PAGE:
Being caught short, or living cheek by jowl, isn't a problem at Herbertville's Camping Ground, district councillors were told last week.

There are 12 sites which do not comply with the three-metre boundary requirement which constitutes a fire risk, Bob Dunn, council's regulatory services manager, said in a report to councillors.

"Caravans are manufactured of highly flammable material and if they are too close together this constitutes a public health risk should fire break out," he said. "To mitigate this risk, the Herbertville camp ground scheme requires all sleeping quarters to have smoke detectors and there is a community fire truck [at the Herbertville Rural fire station] available near the premises for fire fighting purposes."

Mr Dunn said the lack of a second ablution block doesn't constitute a public health risk.


"During the busy period over the summer holidays, portable toilets are brought in. There may, however, be an extended waiting period for showers."

But, although the Tararua District Council has given camp owners exemptions to two provisions of the Camping Ground regulations, they insist the issues must be remedied within five years.

The exemptions apply to providing a second ablution block and the requirement to have a three metre boundary between temporary living spaces.

Blair King, council's chief executive, recommended councillors use discretion when the issue came up for discussion at last week's council meeting, but councillor Keith Fenemore was concerned approval could ultimately result in a comeback on council later.

However, Mr King said if council applied the exemption there would be no increase in liability.

"These are historical issues and could be dealt with in two ways, ask the camp ground owners to pull down and rebuild. But is this feasible? It would be difficult to justify," he said.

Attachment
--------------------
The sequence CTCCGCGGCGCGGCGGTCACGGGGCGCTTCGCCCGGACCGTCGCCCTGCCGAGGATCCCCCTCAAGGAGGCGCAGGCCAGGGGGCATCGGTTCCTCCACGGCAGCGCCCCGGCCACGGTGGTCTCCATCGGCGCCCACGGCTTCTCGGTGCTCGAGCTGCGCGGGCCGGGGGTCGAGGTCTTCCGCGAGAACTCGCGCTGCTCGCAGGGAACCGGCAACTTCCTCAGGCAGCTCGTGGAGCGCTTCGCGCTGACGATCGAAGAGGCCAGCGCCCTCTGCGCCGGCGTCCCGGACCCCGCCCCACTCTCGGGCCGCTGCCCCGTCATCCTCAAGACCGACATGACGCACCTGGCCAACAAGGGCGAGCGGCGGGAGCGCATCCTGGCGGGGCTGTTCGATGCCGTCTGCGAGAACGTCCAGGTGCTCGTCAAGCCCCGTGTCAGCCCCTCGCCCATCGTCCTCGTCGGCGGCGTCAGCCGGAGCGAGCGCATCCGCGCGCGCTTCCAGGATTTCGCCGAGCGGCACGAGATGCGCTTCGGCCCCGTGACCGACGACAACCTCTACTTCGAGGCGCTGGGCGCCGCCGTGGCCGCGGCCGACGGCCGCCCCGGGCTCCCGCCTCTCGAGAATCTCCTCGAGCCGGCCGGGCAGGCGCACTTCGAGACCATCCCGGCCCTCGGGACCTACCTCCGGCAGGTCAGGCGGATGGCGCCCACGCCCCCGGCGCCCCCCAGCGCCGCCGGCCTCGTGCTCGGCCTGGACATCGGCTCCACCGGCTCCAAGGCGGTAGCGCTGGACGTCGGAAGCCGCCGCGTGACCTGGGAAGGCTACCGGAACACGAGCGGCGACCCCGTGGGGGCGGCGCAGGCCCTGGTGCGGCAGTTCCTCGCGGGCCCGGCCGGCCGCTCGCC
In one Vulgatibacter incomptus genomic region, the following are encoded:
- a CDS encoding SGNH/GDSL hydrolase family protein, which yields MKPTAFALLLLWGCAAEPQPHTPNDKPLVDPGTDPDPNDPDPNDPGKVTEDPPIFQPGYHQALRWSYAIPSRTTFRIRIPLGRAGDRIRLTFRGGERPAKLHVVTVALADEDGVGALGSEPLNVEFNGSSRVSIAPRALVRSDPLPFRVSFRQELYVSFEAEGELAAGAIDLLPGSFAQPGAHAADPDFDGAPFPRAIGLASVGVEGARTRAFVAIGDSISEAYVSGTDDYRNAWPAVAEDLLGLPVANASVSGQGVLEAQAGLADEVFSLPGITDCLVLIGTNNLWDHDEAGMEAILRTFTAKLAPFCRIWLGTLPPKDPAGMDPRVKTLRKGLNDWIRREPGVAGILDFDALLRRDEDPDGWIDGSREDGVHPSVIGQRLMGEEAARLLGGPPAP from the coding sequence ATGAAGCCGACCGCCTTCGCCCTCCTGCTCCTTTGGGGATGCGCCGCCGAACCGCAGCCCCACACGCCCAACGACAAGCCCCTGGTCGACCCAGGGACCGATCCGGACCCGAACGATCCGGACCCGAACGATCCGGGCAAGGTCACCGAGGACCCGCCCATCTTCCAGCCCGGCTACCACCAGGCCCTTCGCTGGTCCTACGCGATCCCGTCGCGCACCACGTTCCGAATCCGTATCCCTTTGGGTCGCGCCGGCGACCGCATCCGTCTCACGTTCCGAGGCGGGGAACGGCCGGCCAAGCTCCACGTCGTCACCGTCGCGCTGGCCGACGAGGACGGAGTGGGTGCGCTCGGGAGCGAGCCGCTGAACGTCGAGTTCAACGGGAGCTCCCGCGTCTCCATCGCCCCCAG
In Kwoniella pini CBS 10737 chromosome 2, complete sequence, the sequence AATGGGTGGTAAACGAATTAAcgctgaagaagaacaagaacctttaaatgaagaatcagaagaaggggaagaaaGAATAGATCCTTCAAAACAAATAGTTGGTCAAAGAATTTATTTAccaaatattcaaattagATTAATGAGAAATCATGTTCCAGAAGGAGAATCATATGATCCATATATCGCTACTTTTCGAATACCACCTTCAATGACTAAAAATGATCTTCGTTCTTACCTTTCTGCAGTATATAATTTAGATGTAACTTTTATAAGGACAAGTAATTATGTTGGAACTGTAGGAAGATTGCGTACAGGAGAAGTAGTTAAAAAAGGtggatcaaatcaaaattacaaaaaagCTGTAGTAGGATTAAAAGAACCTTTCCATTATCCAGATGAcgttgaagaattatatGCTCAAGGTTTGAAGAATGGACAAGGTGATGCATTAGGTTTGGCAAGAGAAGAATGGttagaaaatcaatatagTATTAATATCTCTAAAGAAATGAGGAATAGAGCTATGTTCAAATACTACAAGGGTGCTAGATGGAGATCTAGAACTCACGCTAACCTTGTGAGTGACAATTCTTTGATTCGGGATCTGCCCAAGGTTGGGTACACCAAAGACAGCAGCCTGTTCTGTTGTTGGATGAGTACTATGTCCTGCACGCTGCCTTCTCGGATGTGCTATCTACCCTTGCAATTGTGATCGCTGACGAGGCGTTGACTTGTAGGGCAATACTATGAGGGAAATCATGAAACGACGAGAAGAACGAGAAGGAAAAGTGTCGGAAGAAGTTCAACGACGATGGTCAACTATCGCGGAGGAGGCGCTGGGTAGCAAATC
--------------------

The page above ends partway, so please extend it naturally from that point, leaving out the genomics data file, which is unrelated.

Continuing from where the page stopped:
Vicki Pilbrow, the secretary of the Herbertville camp ground, said the shareholders, who own the facility, would suffer undue hardship if forced to provide secondary permanent ablutions for the two camp sites which are situated further than the stated 75 metres from the primary ablution block.

She said the management committee would be looking to alternative solutions within five years.

Deputy mayor Bill Keltie said it appeared the more people the owners could stack in, the better off they were.

But Mr King said the exemption did not give carte blanch to the owners to put in more units and applied only to historical non compliance.

"Over time the owners should be looking to remedy these issues," he said.

Councillor Chris Southgate asked if it was the intention of the camping ground owners to be compliant within five years or if councillors were just rubber stamping the exemption.

"Five years should be long enough for them to comply and cheek by jowl caravans shouldn't be too hard to sort out," he said.

Mr King recommended approval on this occasion, while making it clear to the owners that it was only for five years.